, Eth. Ὑρκάνιος
, Eth. Hyrcanius
), a province of Asia, which was bounded on the north by the Caspian, sometimes called from it the Hyrcanian sea; on the east by the Oxus (the Jihon
), which separates it from Margiana; on the S. bythe northern spurs of the Montes Sariphi (now Hazari
), which separate [p. 1.1106]
it from Ariana and Parthia; and on the W. by the M. Coronus and the river Charindas, which formed its limits in the direction of Media. Its boundaries at different periods of history were, however, various; and it is probable that in later times it comprehended the greater part of the districts now known by the names of Mazanderán, Khorassán, Dabistán,
More strictly, it would have included only Mazanderán.
According to Arrian, the district was situated on the left of the road which led to Bactra, and was intersected by high and steep mountains, but with, however, a champaign country extending along the sea (3.25).
This would correspond with the present state of Mazanderán.
According to Strabo, it extended along the Caspian sea, which was very marshy along its shores, and was watered by both the Ochus and the Oxus on their way into that sea; he states also that it was separated from the desert by the river Sarneius (xi. pp. 508-511). Professor Wilson has remarked that this view would give far too great an extent to this province, the name of which is undoubtedly preserved in the modern Gurkan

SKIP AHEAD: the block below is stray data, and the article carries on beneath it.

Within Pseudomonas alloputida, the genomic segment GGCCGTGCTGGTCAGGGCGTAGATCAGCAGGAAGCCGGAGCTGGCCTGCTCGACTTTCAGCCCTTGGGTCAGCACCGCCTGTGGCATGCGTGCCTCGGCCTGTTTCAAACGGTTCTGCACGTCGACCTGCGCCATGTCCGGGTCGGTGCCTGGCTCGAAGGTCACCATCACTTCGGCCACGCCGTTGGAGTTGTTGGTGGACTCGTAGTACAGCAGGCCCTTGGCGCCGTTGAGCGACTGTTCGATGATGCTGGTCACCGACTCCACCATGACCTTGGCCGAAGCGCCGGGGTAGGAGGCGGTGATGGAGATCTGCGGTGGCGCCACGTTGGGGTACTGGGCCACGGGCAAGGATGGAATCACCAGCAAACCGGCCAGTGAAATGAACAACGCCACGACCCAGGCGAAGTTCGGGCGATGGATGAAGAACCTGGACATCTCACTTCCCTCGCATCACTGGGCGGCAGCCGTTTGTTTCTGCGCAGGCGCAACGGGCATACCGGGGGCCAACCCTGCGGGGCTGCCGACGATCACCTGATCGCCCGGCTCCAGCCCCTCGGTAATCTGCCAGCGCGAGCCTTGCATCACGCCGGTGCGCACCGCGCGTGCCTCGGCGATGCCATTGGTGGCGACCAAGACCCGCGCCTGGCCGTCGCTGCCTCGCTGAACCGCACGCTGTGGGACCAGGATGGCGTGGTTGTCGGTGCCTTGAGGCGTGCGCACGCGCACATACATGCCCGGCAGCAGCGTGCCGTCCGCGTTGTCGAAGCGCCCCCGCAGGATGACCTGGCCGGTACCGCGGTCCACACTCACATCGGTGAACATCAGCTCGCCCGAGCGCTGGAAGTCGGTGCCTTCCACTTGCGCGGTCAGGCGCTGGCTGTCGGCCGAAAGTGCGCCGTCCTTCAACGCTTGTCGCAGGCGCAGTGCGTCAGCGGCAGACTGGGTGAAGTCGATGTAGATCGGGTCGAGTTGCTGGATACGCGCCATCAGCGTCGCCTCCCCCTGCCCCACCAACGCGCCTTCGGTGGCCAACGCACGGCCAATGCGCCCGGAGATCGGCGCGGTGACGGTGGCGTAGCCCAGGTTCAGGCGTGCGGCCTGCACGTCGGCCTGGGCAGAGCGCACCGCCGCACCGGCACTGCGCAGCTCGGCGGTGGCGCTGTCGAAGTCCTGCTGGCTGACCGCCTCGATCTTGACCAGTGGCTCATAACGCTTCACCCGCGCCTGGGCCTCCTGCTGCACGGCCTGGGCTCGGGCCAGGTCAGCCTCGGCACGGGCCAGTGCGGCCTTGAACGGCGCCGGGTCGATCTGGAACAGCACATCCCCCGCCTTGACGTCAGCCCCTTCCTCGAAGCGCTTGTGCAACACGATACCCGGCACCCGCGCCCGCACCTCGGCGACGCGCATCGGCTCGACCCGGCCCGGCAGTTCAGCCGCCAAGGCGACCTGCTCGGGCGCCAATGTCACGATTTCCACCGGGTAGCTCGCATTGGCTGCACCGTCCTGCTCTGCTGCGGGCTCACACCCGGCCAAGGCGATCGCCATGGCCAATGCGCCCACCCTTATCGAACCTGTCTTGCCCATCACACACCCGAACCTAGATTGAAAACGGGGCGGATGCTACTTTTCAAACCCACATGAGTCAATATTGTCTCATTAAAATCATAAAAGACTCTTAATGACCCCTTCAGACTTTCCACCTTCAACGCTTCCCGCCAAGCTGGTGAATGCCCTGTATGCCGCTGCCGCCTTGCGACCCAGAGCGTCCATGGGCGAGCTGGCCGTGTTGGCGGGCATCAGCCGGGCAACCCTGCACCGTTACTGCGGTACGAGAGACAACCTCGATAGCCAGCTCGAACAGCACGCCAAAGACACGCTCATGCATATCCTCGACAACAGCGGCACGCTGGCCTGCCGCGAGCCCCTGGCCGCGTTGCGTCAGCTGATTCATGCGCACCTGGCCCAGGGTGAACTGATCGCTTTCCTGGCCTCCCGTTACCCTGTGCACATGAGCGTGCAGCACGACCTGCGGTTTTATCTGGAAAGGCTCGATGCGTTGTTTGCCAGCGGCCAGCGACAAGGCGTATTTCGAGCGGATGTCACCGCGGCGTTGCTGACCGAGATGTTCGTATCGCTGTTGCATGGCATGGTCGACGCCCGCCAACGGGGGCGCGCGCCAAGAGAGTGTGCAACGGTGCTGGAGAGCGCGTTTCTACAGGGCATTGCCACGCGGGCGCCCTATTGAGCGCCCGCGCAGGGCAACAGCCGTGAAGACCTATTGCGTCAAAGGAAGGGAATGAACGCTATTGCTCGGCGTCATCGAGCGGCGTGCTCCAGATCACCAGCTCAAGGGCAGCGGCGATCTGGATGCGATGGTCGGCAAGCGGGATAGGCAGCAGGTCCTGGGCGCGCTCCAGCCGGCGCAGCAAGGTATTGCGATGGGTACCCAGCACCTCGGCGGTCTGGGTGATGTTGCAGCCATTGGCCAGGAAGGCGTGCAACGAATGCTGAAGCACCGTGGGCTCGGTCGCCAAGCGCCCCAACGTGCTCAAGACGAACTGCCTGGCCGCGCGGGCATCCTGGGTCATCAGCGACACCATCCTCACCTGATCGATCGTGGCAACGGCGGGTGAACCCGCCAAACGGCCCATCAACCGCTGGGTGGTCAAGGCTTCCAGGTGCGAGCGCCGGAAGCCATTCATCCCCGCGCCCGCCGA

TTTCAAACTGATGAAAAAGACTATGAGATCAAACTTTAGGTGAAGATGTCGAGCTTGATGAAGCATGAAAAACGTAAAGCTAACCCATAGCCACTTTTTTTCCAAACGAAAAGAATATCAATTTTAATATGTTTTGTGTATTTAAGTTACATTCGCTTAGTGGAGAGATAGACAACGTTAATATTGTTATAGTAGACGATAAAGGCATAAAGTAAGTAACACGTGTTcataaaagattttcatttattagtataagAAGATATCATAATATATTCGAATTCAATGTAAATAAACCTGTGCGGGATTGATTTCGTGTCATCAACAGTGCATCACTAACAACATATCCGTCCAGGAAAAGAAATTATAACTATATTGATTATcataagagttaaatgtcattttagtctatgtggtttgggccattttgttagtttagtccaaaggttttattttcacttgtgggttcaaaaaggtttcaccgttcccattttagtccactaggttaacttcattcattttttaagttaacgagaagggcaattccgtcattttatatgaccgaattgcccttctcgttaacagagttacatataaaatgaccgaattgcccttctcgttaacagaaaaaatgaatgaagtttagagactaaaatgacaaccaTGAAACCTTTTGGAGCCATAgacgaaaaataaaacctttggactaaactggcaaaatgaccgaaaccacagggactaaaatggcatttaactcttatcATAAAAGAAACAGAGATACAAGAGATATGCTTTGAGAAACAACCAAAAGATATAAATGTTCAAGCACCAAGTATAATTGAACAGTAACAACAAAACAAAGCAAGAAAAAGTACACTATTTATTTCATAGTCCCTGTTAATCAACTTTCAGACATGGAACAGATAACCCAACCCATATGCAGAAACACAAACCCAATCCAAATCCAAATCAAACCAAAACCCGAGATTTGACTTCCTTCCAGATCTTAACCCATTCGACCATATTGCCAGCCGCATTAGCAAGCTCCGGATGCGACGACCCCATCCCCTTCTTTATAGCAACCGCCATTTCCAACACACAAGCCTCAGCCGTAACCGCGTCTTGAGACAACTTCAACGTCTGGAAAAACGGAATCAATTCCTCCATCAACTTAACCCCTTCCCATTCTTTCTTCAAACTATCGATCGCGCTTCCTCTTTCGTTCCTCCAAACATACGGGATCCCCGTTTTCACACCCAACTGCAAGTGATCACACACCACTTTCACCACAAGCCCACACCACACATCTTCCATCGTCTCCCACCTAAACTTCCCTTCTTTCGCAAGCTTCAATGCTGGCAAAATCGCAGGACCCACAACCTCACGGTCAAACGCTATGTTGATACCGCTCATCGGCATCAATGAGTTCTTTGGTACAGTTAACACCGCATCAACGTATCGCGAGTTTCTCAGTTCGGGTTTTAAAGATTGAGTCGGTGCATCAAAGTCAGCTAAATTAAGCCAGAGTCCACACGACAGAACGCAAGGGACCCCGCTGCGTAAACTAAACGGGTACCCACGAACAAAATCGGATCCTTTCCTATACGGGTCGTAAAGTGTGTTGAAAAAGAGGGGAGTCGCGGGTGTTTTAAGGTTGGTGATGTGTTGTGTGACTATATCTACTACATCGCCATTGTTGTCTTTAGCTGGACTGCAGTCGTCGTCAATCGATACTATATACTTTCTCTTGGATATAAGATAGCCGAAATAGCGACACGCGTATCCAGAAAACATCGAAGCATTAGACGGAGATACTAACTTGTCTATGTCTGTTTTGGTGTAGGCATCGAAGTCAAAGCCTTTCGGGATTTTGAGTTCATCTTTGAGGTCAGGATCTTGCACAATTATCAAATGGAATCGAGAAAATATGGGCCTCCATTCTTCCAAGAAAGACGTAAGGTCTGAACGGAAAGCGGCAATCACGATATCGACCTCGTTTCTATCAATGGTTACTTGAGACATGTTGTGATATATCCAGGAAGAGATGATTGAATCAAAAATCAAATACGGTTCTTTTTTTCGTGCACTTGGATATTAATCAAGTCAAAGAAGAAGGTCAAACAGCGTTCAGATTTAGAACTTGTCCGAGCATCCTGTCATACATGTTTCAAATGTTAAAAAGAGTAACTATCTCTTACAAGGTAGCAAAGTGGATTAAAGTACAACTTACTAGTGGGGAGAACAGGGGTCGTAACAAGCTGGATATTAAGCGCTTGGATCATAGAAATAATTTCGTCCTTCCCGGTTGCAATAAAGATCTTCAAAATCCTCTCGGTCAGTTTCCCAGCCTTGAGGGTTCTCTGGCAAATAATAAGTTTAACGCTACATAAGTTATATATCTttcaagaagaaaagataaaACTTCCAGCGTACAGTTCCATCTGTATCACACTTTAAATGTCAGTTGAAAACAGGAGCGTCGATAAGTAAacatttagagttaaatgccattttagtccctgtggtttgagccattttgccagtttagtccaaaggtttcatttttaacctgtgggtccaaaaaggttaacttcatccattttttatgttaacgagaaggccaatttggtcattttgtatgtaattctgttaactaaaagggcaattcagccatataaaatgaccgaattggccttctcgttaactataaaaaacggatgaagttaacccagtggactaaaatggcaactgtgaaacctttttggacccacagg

a town to the E. of Asterabad. (Ariana,
The principal rivers of Hyrcania were the Sarneius (now the Atrek
), the Socanaa, the Syderis, the Maxera, and the Charindas. Its chief city appears to have borne at different times various appellations; but it is most probable that the TAPE of Strabo (xi. p.508
), the Zadracarta of Arrian (3.23, 25), and the CARTA of Strabo (l.c.
) were, as the chief residence of the rulers of the land, one and the same place. Besides this, was TALABROCA
), probably the same as the TAMBRAX
of Polybius (10.31
or HYRCANA; and SAMARIANA. Some part of Hyrcania, especially that near the sea, is stated to have been very fertile, especially in wine and fruits (Strab. xi: p. 508): corn, however, was not sown there (Strab. 1. c.), and the mountain land was covered with dense woods (Diod. 17.75
), which were full of wild bees (Strab. l.c.
The land also contained many wild beasts, as the tiger. (Mela, 3.5; Amm. Marc. 23.6
The people of the land bore the generic name of Hyrcani; but the country itself was divided into several smaller districts, such as Astabene, Siracene, and Arsitis.
Of the Hyrcani, as distinct from the nations in their neighbourhood, the ancient writer's say little; but Xenophon states that they were subdued by the Assyrians (Cyrop.
1.5), and Curtius that 6000 of them were in the army of Dareius when he was preparing to resist the invasion of Alexander (3.2). They probably partook of the character of the wild tribes adjoining them; and the statement of Strabo, that no corn was sown in Hyrcania, would lead to the inference that the bulk of the population was an unsettled one. On their NE. frontier we know that many Scythian tribes were settled, as the Dane.